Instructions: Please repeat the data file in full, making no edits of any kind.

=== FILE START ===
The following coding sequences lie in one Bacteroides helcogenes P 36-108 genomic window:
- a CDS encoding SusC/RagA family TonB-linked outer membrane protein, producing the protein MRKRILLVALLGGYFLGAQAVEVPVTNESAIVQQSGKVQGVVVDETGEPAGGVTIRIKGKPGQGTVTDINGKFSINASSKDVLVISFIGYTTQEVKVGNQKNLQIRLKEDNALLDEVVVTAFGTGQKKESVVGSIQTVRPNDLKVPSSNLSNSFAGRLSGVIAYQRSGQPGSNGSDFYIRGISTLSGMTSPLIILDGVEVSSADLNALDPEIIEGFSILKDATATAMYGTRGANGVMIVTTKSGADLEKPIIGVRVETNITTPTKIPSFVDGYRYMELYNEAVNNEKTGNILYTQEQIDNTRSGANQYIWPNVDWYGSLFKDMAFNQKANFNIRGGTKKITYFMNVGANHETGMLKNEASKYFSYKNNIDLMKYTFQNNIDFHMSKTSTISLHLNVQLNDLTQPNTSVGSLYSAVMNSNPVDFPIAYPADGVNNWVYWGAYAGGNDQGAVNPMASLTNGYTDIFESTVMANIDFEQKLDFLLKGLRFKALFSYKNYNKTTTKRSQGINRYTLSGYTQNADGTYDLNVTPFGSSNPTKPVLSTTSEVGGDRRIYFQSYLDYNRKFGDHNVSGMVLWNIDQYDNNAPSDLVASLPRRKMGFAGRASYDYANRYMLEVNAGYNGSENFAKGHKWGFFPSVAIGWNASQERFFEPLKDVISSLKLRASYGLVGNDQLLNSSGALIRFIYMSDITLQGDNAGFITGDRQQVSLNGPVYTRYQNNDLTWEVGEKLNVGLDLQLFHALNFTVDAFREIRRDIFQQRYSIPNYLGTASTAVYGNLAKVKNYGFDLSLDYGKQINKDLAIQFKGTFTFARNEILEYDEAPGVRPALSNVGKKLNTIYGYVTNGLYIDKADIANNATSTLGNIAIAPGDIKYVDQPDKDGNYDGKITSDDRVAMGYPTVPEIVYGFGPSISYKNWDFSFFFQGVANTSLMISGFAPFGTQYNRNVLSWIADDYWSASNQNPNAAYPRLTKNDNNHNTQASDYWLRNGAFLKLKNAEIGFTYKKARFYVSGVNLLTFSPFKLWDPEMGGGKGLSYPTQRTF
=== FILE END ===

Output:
The following coding sequences lie in one Bacteroides helcogenes P 36-108 genomic window:
- a CDS encoding SusC/RagA family TonB-linked outer membrane protein, producing the protein MRKRILLVALLGGYFLGAQAVEVPVTNESAIVQQSGKVQGVVVDETGEPAGGVTIRIKGKPGQGTVTDINGKFSINASSKDVLVISFIGYTTQEVKVGNQKNLQIRLKEDNALLDEVVVTAFGTGQKKESVVGSIQTVRPNDLKVPSSNLSNSFAGRLSGVIAYQRSGQPGSNGSDFYIRGISTLSGMTSPLIILDGVEVSSADLNALDPEIIEGFSILKDATATAMYGTRGANGVMIVTTKSGADLEKPIIGVRVETNITTPTKIPSFVDGYRYMELYNEAVNNEKTGNILYTQEQIDNTRSGANQYIWPNVDWYGSLFKDMAFNQKANFNIRGGTKKITYFMNVGANHETGMLKNEASKYFSYKNNIDLMKYTFQNNIDFHMSKTSTISLHLNVQLNDLTQPNTSVGSLYSAVMNSNPVDFPIAYPADGVNNWVYWGAYAGGNDQGAVNPMASLTNGYTDIFESTVMANIDFEQKLDFLLKGLRFKALFSYKNYNKTTTKRSQGINRYTLSGYTQNADGTYDLNVTPFGSSNPTKPVLSTTSEVGGDRRIYFQSYLDYNRKFGDHNVSGMVLWNIDQYDNNAPSDLVASLPRRKMGFAGRASYDYANRYMLEVNAGYNGSENFAKGHKWGFFPSVAIGWNASQERFFEPLKDVISSLKLRASYGLVGNDQLLNSSGALIRFIYMSDITLQGDNAGFITGDRQQVSLNGPVYTRYQNNDLTWEVGEKLNVGLDLQLFHALNFTVDAFREIRRDIFQQRYSIPNYLGTASTAVYGNLAKVKNYGFDLSLDYGKQINKDLAIQFKGTFTFARNEILEYDEAPGVRPALSNVGKKLNTIYGYVTNGLYIDKADIANNATSTLGNIAIAPGDIKYVDQPDKDGNYDGKITSDDRVAMGYPTVPEIVYGFGPSISYKNWDFSFFFQGVANTSLMISGFAPFGTQYNRNVLSWIADDYWSASNQNPNAAYPRLTKNDNNHNTQASDYWLRNGAFLKLKNAEIGFTYKKARFYVSGVNLLTFSPFKLWDPEMGGGKGLSYPTQRTF